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Barriers to Telemedicine Use: Qualitative Analysis of Provider Perspectives During the COVID-19 Pandemic.

Patel M, Berlin H, Rajkumar A, Krein SL, Miller R, DeVito J, Roy J, Punch M, Ellimootti C, Peahl AF. Barriers to Telemedicine Use: Qualitative Analysis of Provider Perspectives During the COVID-19 Pandemic. JMIR human factors. 2023 Jun 26; 10:e39249.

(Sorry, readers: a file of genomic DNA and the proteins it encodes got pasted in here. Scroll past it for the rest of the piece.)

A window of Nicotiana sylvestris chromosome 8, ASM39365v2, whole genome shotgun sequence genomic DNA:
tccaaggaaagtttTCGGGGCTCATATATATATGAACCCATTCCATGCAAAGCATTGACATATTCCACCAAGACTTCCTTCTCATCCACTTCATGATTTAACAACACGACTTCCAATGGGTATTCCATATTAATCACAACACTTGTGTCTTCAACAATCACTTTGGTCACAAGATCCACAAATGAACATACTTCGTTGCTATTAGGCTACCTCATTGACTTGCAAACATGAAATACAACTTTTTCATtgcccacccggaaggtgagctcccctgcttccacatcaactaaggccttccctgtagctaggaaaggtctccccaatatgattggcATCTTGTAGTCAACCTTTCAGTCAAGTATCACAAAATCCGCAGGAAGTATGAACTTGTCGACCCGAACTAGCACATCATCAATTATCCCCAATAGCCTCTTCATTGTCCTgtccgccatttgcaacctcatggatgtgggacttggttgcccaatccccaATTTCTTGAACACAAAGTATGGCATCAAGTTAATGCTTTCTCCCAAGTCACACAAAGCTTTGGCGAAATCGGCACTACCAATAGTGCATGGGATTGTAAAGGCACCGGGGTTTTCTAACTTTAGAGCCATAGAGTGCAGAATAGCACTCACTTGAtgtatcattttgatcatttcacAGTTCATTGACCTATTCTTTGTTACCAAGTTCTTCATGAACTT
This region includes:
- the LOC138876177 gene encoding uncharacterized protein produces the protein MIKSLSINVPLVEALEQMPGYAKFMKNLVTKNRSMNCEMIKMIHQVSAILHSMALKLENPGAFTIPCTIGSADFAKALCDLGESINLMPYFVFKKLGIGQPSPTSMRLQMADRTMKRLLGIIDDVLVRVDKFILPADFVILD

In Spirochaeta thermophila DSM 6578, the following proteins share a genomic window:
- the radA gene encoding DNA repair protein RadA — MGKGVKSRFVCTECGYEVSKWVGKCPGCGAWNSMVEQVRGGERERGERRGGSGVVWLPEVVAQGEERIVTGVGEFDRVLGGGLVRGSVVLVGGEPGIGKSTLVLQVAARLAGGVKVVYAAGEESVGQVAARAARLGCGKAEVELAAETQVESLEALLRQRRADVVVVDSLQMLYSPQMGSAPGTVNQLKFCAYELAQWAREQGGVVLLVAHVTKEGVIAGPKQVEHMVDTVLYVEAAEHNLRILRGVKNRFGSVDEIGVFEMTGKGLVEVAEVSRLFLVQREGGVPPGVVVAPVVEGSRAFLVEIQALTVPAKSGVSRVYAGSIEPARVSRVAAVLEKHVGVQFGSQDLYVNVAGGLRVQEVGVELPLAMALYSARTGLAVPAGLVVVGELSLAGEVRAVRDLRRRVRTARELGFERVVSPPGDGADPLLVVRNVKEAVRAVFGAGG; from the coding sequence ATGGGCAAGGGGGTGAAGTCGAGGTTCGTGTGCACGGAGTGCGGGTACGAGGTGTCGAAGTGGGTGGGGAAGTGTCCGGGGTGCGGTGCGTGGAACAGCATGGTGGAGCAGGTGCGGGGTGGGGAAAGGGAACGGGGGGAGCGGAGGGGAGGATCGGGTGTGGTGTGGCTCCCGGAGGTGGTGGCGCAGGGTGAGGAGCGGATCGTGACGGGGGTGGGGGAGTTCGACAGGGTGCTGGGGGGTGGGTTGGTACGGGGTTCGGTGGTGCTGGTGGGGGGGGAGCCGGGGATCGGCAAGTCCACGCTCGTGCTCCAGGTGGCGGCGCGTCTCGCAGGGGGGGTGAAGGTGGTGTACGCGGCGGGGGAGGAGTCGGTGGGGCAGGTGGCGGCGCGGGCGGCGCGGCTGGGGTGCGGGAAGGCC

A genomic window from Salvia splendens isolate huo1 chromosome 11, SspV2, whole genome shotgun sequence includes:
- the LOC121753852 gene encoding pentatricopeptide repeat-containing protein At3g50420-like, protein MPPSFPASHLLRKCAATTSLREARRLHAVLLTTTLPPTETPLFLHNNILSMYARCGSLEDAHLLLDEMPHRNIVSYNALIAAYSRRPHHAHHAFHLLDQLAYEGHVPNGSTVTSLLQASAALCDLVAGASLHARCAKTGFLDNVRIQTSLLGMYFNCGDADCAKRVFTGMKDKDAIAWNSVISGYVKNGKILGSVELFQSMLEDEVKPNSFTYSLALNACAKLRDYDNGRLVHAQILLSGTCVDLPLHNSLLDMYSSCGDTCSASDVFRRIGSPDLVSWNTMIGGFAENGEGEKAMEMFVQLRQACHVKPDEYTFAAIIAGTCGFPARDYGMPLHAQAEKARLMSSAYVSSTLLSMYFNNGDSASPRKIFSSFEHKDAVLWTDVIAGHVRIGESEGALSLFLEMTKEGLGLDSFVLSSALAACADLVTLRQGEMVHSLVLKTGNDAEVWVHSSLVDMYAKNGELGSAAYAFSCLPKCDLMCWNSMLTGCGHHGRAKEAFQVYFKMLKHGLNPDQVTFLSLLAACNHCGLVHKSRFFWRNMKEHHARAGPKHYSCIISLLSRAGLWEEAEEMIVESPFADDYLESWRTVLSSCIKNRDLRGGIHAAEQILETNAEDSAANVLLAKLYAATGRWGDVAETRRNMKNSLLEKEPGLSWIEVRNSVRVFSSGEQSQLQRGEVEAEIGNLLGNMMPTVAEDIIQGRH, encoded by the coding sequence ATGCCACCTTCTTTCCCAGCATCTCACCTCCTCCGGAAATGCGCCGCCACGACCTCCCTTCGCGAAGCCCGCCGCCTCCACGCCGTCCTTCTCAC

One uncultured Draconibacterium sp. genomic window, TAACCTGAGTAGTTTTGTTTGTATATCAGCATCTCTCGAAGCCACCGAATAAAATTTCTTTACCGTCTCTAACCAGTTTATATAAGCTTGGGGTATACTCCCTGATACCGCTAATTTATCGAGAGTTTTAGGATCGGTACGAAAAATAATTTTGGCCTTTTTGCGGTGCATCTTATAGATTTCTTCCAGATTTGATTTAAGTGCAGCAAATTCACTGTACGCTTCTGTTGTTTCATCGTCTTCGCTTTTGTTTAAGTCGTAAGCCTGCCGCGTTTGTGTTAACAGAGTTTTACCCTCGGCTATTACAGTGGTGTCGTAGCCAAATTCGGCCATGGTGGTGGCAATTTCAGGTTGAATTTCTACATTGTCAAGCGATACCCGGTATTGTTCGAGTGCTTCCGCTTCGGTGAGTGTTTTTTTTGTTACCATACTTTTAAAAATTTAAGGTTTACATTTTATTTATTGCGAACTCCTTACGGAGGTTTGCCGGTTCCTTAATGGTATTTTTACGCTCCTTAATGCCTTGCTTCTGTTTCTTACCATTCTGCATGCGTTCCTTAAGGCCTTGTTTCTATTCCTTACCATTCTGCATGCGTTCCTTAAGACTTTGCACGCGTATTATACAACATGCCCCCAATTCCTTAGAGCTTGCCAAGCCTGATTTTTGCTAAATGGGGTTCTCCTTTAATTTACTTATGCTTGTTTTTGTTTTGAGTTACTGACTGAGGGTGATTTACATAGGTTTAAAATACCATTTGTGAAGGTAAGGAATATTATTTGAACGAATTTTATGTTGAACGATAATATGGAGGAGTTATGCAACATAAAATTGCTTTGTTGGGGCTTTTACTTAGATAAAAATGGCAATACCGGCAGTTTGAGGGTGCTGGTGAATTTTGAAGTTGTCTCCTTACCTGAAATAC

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BACKGROUND: Though telemedicine is a promising approach for removing barriers to care and improving access for patients, telemedicine use for many medical specialties has decreased from its peak during the acute COVID-19 public health crisis. Understanding the barriers and facilitators to the maintenance of web-based visits-one key component of telemedicine-is critical for ensuring the continuous availability of this service for patients. OBJECTIVE: The purpose of this study is to describe medical providers'' perceived barriers and facilitators to the continued use of web-based visits to inform quality improvement efforts and promote sustainability. METHODS: We performed a qualitative content analysis of free-text responses from a survey of medical providers administered from February 5-14, 2021, at a large, midwestern academic institution, including all providers from medical professions that offered telemedicine (eg, physicians, residents or fellows, nurse practitioners, physicians assistants, or nurses) who completed at least 1 web-based visit from March 20, 2020, to February 14, 2021. The primary outcome was the experience of providing web-based visits, including barriers and facilitators to continued usage of web-based visits. Survey questions included 3 major domains: quality of care, technology, and satisfaction. Responses were coded using qualitative content analysis and further analyzed through a matrix analysis to understand the providers'' perspectives and elucidate key barriers and facilitators of web-based visit usage. RESULTS: Of 2692 eligible providers, 1040 (38.6%) completed the survey, of whom 702 were providers from medical professions that offered telemedicine. These providers spanned 7 health care professions and 47 clinical departments. The most common professions represented were physicians (486/702, 46.7%), residents or fellows (85/702, 8.2%), and nurse practitioners (81/702, 7.8%), while the most common clinical departments were internal medicine (69/702, 6.6%), psychiatry (69/702, 6.6%), and physical medicine and rehabilitation (67/702, 6.4%). The following 4 overarching categories of provider experience with web-based visits emerged: quality of care, patient rapport, visit flow, and equity. Though many providers saw web-based visits as a tool for improving care access, quality, and equity, others shared how appropriate selection of web-based visits, support (eg, patient training, home devices, and broadband access), and institutional and nationwide optimization (eg, relaxation of licensing requirements across state borders and reimbursement for phone-only modalities) were needed to sustain web-based visits. CONCLUSIONS: Our findings demonstrate key barriers to the maintenance of telemedicine services following the acute public health crisis. These findings can help prioritize the most impactful methods of sustaining and expanding telemedicine availability for patients who prefer this method of care delivery.

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